Dem Senators in red states have targets on their backs
Democratic senators in the states that President Bush won will face a tough road to re-election in 2006, Republicans say, with their sights set most eagerly on two Democrats named Nelson — Sens. Ben Nelson of Nebraska and Bill Nelson of Florida.Obstruction on judicial nominees probably cost Daschle his seat. Ben Nelson did not join the rest of the Democrats in this obstruction and it may save him.
"They have something to worry about, and they need look no farther than Tom Daschle," said Sen. John Cornyn, Texas Republican, referring to this month's defeat of the Senate minority leader from the red state of South Dakota, which Mr. Bush won by 22 percentage points.
"Any Democratic senator running for re-election in a state where the president did extremely well has got to know they are an endangered species," he said.
Mr. Cornyn said he expects Mr. Bush will "use his capital" to help Republican Senate candidates in 2006, and "these red-state Democratic senators are particularly vulnerable."
"For Democrats who were hoping the worst was over in 2004, there isn't a lot of good news," said Nathan Gonzales, political editor of the Rothenberg Political Report.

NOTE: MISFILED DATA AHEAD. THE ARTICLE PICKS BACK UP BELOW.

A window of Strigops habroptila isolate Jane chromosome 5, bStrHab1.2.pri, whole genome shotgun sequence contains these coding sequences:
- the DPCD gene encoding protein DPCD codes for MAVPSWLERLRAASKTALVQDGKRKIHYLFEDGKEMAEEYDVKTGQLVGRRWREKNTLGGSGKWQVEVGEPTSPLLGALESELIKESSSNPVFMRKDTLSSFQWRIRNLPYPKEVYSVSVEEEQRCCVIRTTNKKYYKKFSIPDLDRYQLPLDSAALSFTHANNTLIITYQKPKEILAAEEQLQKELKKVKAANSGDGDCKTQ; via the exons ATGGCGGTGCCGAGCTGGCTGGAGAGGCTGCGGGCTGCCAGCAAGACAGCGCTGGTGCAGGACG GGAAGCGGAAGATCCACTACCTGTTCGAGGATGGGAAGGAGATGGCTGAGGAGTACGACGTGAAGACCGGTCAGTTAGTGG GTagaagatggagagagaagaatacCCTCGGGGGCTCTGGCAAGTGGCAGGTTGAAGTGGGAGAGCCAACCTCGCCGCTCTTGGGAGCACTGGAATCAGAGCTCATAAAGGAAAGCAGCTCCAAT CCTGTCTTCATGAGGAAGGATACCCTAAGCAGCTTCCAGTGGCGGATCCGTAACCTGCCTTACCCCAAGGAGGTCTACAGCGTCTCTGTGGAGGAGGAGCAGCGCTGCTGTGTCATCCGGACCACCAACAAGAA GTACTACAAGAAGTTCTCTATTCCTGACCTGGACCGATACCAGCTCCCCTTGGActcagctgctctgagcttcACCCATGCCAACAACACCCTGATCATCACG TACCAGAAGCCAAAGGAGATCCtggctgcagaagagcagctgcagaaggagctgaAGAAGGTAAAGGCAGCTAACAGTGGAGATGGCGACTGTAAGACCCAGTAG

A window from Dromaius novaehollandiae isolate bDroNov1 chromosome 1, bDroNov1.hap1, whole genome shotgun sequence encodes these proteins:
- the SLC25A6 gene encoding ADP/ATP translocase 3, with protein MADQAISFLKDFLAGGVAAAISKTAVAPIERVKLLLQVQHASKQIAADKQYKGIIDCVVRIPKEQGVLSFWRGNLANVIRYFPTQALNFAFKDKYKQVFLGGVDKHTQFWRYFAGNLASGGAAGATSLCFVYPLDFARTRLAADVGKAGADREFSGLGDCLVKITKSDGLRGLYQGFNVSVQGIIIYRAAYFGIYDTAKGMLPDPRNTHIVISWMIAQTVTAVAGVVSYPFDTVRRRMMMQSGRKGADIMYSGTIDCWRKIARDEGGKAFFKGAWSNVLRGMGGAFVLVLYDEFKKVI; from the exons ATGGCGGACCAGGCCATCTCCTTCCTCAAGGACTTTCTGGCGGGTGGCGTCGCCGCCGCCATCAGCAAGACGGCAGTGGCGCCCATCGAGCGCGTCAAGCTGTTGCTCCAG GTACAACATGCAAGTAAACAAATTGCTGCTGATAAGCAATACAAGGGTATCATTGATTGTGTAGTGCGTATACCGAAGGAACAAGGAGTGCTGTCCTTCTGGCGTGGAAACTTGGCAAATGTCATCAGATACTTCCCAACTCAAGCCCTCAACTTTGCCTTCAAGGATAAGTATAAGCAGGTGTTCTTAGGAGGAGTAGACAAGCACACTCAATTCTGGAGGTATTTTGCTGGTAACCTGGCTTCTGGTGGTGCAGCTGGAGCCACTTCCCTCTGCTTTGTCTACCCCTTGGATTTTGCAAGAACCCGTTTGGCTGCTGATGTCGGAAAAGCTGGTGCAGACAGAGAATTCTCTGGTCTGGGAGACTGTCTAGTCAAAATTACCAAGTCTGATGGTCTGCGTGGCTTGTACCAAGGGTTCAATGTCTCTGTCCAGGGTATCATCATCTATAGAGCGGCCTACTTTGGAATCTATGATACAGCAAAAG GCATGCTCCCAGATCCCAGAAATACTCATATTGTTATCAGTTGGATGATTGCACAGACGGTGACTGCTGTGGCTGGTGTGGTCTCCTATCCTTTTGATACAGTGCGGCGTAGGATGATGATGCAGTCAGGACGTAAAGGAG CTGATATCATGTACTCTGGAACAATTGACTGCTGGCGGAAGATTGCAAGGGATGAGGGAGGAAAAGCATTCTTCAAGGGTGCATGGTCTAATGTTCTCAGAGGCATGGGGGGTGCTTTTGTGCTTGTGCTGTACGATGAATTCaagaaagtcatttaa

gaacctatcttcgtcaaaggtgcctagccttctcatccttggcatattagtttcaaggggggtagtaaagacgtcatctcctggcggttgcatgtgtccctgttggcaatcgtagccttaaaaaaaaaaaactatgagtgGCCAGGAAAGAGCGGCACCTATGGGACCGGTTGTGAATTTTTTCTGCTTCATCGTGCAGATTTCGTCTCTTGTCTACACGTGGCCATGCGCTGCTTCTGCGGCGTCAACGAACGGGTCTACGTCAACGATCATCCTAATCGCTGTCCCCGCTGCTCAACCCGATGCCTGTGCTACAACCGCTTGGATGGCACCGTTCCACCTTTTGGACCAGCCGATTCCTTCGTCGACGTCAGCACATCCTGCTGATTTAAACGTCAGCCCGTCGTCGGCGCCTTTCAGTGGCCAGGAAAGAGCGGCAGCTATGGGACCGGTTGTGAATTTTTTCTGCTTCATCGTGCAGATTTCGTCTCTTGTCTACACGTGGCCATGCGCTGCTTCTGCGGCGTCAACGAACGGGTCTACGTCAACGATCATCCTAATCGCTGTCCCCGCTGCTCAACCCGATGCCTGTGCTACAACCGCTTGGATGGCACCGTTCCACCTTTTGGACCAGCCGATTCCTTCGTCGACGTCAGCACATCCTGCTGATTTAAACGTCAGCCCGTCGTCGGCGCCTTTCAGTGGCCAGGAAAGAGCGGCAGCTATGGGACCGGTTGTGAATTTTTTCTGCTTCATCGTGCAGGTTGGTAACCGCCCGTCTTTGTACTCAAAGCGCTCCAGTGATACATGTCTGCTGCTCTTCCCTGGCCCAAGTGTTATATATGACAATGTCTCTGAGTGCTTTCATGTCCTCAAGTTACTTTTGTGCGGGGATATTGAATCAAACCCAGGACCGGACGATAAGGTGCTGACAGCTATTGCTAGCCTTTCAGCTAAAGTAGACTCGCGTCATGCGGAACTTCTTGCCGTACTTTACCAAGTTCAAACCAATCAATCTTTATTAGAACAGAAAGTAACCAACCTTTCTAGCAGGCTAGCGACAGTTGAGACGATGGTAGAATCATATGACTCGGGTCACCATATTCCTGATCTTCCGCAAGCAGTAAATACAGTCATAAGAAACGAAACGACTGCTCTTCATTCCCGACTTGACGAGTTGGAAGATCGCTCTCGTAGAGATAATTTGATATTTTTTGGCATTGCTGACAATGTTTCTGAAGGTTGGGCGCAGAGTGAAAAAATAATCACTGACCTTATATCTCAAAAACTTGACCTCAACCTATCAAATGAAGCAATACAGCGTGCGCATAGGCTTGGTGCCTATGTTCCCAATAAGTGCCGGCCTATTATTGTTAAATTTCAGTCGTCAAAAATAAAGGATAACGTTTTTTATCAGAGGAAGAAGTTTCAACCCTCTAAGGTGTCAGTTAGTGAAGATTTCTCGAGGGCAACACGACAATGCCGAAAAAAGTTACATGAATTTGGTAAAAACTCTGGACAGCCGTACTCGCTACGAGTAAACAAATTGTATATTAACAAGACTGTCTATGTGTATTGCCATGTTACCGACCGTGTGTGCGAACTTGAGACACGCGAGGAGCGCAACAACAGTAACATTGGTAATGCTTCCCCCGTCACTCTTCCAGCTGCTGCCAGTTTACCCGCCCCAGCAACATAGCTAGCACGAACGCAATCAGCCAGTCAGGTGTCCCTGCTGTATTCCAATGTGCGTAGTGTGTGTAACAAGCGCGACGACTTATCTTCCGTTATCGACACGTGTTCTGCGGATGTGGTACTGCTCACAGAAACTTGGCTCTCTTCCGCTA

In Nebraska, Gov. Mike Johanns, a Republican, looks like Mr. Nelson's probable challenger for 2006, and Mr. Bush is expected to campaign on his behalf. In Florida, Republicans will be gunning for Mr. Nelson and hope to recruit a big name such as term-limited Gov. Jeb Bush to challenge him.
"These two definitely are going to be watching their backs," said David Mark, editor of Campaigns & Elections magazine. "Particularly on judicial nominees, they're going to be real careful on who they decide to block."
Political analysts say Sens. Jeff Bingaman of New Mexico and Kent Conrad of North Dakota could have problems too, depending on whom Republicans find to challenge them.
Red-state Democratic senators may end up voting with Republicans often on judges and tax cuts, Mr. Mark predicted, a prophecy turned into a warning by Mr. Cornyn.
"Senators from red states who continue that obstruction or join in it do so at their own peril," the Texan said.